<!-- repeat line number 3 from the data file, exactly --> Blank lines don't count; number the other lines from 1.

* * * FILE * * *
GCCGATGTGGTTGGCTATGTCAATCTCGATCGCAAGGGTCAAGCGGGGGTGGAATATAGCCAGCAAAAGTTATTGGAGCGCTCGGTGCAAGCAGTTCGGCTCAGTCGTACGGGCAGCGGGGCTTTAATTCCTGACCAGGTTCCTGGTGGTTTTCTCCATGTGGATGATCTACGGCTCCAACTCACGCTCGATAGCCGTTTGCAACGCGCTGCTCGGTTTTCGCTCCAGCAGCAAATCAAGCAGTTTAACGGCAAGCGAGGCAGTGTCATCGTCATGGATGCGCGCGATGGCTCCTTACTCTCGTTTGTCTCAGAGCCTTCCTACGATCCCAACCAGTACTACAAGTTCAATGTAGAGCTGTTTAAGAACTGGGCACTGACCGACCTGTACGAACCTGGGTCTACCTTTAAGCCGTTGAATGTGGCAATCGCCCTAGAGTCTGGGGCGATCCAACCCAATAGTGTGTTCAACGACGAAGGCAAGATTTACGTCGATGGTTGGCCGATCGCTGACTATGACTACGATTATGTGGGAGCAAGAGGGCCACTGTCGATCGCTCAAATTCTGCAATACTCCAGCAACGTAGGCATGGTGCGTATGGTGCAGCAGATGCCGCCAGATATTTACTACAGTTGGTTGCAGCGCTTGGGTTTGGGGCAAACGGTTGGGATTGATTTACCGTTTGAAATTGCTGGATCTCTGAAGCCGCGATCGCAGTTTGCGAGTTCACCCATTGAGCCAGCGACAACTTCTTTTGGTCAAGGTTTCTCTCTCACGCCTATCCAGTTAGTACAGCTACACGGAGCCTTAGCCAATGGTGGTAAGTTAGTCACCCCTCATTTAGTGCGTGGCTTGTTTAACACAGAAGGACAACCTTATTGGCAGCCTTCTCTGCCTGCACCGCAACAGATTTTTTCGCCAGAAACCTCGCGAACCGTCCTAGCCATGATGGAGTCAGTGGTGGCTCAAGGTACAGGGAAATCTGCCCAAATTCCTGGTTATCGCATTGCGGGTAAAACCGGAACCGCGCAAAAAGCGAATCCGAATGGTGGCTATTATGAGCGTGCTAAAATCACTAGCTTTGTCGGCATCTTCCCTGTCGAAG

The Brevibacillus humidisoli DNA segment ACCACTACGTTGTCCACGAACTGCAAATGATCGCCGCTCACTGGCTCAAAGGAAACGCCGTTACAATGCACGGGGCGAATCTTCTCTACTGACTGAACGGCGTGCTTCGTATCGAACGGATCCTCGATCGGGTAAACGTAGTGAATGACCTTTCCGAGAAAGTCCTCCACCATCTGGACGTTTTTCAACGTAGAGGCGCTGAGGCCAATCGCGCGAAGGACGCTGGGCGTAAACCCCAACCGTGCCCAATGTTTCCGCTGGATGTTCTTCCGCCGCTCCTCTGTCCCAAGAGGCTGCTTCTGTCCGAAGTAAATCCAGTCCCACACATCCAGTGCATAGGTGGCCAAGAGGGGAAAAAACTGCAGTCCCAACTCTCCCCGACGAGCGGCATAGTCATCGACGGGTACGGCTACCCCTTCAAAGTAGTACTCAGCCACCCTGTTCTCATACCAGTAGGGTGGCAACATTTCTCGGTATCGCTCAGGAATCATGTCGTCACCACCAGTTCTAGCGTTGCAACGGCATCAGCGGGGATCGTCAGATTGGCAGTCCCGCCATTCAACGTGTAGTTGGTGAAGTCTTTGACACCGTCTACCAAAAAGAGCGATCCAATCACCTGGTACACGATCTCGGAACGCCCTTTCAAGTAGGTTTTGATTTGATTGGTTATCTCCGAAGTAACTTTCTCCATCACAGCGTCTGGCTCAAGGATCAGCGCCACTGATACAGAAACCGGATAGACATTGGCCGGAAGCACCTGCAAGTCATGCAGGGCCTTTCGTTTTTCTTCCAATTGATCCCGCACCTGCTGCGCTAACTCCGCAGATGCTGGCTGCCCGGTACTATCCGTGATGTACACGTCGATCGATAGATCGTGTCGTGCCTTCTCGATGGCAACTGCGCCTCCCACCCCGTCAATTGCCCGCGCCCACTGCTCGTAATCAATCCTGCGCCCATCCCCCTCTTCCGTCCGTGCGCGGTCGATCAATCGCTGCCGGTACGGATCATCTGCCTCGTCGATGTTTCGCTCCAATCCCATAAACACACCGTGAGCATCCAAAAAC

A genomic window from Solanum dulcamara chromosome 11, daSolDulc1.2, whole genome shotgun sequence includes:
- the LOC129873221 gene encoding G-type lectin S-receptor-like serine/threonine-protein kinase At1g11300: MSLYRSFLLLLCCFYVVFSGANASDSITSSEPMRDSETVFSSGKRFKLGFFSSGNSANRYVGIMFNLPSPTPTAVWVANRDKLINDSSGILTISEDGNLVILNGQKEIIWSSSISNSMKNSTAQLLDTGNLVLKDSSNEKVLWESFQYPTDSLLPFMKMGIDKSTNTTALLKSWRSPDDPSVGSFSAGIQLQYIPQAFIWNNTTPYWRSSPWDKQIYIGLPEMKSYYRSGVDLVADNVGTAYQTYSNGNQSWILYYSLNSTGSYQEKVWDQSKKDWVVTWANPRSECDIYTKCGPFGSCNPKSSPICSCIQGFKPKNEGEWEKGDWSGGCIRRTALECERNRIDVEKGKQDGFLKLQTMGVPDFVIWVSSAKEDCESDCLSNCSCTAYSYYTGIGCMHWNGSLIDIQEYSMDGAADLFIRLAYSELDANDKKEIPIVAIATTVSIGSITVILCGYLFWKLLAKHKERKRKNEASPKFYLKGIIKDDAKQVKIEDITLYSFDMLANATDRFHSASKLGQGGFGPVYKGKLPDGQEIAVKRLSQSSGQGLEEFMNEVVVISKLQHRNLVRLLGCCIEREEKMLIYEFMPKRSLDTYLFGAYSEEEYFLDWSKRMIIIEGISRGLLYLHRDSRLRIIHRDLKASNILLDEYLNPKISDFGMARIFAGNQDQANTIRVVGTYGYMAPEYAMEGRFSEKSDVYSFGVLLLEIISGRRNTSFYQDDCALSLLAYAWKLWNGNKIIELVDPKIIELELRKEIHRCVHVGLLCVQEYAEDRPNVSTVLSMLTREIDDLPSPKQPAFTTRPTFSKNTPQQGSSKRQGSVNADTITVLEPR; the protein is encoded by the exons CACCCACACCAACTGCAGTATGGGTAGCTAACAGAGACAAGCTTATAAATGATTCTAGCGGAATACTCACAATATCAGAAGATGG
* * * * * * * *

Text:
A genomic window from Solanum dulcamara chromosome 11, daSolDulc1.2, whole genome shotgun sequence includes: